Wednesday, March 30, 2016

Men and Women Are Different, But Not All That Different

No coach can be expected to like the idea that his or her team winning is bad for their sport, so naturally Geno Auriemma, a combative soul, took the heat when Dan Shaughnessy suggested that the UConn women's team 98-38 victory over Mississippi State in the NCAA tournament was both boring and unhealthy for women's basketball as a whole.

Aside from a few locations, of which Connecticut is one, women's basketball just ain't that popular in this country, so its adherents are very sensitive to what they perceive as slurs on their game. A chorus of condemnation fell on Dan's head.

Both sides of this dispute, if we can dignify with that name, resolutely ignored the obvious. Whether it's played by men or women, college basketball has always been a sport of dynasties and dominance (Pro basketball, too). It can't be otherwise, since as the team sport with the fewest players, superior individual players are always going to have more of an impact than in games with more players.

UConn has been overwhelmingly dominant the last four women's seasons. It's won 73 games in a row. Nobody on earth picked anyone but them to win the tournament this year. Why, if I wasn't old enough to remember when Lew Alcindor and Bill Walton played for UCLA, I'd almost call the Huskies' dominance unprecedented.

(We pause here for an historical note. The UConn women play with a shot clock. The UCLA men of the '60s and '70s did not. If they had, they'd have won a lot of games by 50 or more, too.)

It's difficult to say the men's game is built on competitive balance when the Final Four is a parade of very usual suspects Villanova, North Carolina and Syracuse, with Oklahoma as the rogue outsider. The truth is, about a dozen mini-dynasties start out each November with a realistic shot at the national title, with the rest playing for first and second round tourney upsets.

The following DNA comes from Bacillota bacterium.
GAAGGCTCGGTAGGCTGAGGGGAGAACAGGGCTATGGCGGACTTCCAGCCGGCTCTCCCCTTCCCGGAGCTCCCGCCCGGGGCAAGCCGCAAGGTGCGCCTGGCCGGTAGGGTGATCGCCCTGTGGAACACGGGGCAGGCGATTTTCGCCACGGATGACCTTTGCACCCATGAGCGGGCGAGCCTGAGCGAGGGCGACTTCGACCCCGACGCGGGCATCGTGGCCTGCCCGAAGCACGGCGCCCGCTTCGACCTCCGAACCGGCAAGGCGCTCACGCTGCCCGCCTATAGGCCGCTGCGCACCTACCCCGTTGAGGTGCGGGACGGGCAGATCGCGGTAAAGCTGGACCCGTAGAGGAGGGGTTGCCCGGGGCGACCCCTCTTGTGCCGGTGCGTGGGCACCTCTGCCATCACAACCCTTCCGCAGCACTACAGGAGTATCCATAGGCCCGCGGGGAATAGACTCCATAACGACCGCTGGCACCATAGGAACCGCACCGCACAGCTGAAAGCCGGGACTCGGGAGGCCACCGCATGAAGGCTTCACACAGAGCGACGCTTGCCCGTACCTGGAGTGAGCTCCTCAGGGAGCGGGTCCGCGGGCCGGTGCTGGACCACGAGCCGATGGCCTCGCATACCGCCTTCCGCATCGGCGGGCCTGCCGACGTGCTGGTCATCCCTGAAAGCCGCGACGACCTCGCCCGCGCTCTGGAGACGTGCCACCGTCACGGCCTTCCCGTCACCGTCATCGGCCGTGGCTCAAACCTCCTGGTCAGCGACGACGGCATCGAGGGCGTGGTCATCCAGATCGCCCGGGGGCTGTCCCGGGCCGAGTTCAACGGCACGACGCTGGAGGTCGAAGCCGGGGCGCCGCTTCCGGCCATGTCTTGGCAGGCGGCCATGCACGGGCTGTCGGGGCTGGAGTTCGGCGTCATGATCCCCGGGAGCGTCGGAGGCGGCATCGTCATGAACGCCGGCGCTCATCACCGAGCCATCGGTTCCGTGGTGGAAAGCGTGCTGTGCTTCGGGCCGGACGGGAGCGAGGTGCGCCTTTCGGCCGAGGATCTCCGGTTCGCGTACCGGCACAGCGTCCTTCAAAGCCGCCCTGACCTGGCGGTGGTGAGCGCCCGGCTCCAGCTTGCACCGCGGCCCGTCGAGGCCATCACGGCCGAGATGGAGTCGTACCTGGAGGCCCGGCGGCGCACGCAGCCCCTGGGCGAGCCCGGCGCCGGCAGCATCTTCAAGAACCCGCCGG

The NCAA women's tournament was founded in 1982. Since then, 13 different schools have won national titles. In that same span, 21 different schools have won the men's title. That's a difference in degree, not kind.

In the 33 years before the women's tournament began, 16 different men's teams won titles. In addition to UCLA's 10 championships in 12 seasons, the other schools (Kentucky, San Francisco and Cincinnati) won back-to-back titles from 1948-1981. For whatever reason, San Francisco's being named Bill Russell, those teams dominated their time almost as thoroughly as the current crop of UConn women.

The evidence suggests that the women's game appears more dynastic than the men's mostly because it's newer. That means the game is played by fewer individuals in general, so the teams with vastly superior individual players will enjoy more complete mismatches than the men do today (the decline of the center position as basketball's vital ingredient plays a role in the apparent parity of the men's game as well).

Time should make the women's game less dynastic (UConn aside, there have been many more upsets in their tournament than in past years). That in turn should make it more popular. One thing I know for sure about fans of any sport. They thoroughly enjoy watching their team blow some opponent away. But nobody wants to watch the home team or dear old alma mater LOSE by 60.


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